Interbrand and Business Week have published their list of the top 100 most valuable brands of 2003. The rankings were based on projected profits, discounted to reflect how likely those profits were to materialise. In order to be eligible, the brands had to be valued at over $1 billion. They had to derive at least a third of their sales from outside their home countries and have a significant distribution throughout the Americas, Europe and Asia (although presumably not Africa and Australasia and in fact there are no brands from those two continents on the list). The need for the brands to have publicly available marketing and financial data also knocked some major brands out.
Not surprisingly, COCA COLA is top-dog, with MICROSOFT second and IBM third. Top non-US brand is NOKIA at number 6, which is Finnish. For the parochially-minded, 5½ British brands made it on to the list: HSBC (37); BP (69); REUTERS (76); SMIRNOFF (85); JOHNNIE WALKER (99) and SHELL (which is joint British and Dutch owned) (83).

Learn about effective branding here.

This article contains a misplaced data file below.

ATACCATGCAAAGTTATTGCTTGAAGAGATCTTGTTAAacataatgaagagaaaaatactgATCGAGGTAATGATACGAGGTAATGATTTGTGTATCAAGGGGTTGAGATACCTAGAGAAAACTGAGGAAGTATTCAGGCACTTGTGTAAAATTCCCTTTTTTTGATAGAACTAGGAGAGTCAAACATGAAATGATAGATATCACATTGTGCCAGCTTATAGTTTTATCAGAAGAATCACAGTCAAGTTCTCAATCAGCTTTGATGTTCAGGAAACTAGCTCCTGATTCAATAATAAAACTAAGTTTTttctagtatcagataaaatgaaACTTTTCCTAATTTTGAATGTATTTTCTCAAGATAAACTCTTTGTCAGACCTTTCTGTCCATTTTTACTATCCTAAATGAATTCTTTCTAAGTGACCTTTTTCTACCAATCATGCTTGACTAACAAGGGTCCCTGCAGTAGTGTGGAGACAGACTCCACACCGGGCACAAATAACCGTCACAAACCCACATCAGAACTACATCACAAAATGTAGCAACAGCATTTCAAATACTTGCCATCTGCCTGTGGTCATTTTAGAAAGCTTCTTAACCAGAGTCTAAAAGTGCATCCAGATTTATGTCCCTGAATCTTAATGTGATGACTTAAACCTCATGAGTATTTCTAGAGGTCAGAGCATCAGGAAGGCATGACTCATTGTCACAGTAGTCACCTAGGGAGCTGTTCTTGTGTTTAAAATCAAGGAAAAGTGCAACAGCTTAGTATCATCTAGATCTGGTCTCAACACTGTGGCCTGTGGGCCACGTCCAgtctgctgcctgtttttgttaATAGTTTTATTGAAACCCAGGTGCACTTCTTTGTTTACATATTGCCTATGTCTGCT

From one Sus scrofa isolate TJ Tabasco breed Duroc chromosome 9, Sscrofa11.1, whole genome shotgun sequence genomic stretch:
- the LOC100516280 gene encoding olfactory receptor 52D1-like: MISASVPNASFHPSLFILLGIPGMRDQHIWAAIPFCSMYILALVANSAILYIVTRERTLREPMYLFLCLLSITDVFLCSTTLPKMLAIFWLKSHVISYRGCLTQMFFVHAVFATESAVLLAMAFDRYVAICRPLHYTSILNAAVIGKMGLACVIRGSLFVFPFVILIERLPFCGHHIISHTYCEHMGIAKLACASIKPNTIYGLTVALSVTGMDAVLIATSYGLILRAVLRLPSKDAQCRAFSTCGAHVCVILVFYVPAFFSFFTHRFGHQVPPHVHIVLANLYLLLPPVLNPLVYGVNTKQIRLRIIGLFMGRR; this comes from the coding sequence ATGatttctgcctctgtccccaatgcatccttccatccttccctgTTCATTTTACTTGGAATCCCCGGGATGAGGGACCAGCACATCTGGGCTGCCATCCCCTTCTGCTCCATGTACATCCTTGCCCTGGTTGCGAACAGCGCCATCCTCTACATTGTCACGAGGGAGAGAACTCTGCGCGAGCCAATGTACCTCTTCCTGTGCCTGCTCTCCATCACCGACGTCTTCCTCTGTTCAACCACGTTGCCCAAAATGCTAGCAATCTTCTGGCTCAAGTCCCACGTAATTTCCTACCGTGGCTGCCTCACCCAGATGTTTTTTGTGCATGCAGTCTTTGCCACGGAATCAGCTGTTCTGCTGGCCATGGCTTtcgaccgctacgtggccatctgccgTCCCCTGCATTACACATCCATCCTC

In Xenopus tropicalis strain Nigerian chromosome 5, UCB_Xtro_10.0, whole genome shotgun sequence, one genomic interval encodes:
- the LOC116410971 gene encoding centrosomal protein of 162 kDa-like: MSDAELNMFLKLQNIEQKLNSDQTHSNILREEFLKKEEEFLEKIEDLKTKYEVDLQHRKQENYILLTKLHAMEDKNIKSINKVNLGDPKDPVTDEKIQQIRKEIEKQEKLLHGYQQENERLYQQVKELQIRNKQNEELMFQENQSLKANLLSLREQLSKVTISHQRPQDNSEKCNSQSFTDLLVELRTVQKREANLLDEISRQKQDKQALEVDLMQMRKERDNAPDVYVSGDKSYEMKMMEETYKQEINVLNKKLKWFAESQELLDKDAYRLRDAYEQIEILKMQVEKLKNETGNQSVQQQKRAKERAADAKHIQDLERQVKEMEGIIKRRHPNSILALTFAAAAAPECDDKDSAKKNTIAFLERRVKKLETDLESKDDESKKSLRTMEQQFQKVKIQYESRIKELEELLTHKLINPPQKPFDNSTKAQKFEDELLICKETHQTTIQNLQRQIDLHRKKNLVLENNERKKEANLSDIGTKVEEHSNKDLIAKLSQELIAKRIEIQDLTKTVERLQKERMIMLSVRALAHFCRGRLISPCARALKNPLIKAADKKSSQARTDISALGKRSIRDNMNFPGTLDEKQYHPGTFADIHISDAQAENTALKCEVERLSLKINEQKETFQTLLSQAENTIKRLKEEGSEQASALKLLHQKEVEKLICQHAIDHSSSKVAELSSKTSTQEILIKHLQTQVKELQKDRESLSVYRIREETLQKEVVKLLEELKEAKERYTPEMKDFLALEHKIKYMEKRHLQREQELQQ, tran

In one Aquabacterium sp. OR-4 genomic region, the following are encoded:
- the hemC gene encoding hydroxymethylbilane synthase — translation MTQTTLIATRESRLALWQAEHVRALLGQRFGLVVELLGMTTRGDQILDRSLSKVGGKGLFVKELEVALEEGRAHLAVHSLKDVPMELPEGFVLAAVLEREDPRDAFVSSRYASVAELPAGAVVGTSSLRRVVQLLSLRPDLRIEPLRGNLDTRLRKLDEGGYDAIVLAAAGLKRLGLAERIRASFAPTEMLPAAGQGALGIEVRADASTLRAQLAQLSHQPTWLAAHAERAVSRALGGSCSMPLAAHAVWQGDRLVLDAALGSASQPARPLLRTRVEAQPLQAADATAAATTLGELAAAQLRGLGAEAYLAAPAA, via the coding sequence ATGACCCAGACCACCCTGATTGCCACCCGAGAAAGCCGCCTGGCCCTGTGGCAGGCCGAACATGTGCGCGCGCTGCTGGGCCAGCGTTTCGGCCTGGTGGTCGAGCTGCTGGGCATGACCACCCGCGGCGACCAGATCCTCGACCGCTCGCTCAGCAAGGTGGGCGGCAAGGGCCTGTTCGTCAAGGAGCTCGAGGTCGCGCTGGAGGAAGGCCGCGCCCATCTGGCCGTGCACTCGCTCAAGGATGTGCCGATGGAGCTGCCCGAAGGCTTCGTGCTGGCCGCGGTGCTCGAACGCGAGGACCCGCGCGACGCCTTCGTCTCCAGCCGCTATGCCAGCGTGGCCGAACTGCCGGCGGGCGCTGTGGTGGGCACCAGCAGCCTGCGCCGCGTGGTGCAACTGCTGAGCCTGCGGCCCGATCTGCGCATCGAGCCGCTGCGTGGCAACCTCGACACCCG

Utterly irrelevant site found while searching for information about branding here.
TOP 100 BRANDS <strong>TOP 100 BRANDS</strong> Reviewed by Unknown on Friday, July 25, 2003 Rating: 5

No comments:

All comments must be moderated by a member of the IPKat team before they appear on the blog. Comments will not be allowed if the contravene the IPKat policy that readers' comments should not be obscene or defamatory; they should not consist of ad hominem attacks on members of the blog team or other comment-posters and they should make a constructive contribution to the discussion of the post on which they purport to comment.

It is also the IPKat policy that comments should not be made completely anonymously, and users should use a consistent name or pseudonym (which should not itself be defamatory or obscene, or that of another real person), either in the "identity" field, or at the beginning of the comment. Current practice is to, however, allow a limited number of comments that contravene this policy, provided that the comment has a high degree of relevance and the comment chain does not become too difficult to follow.

Learn more here:

Powered by Blogger.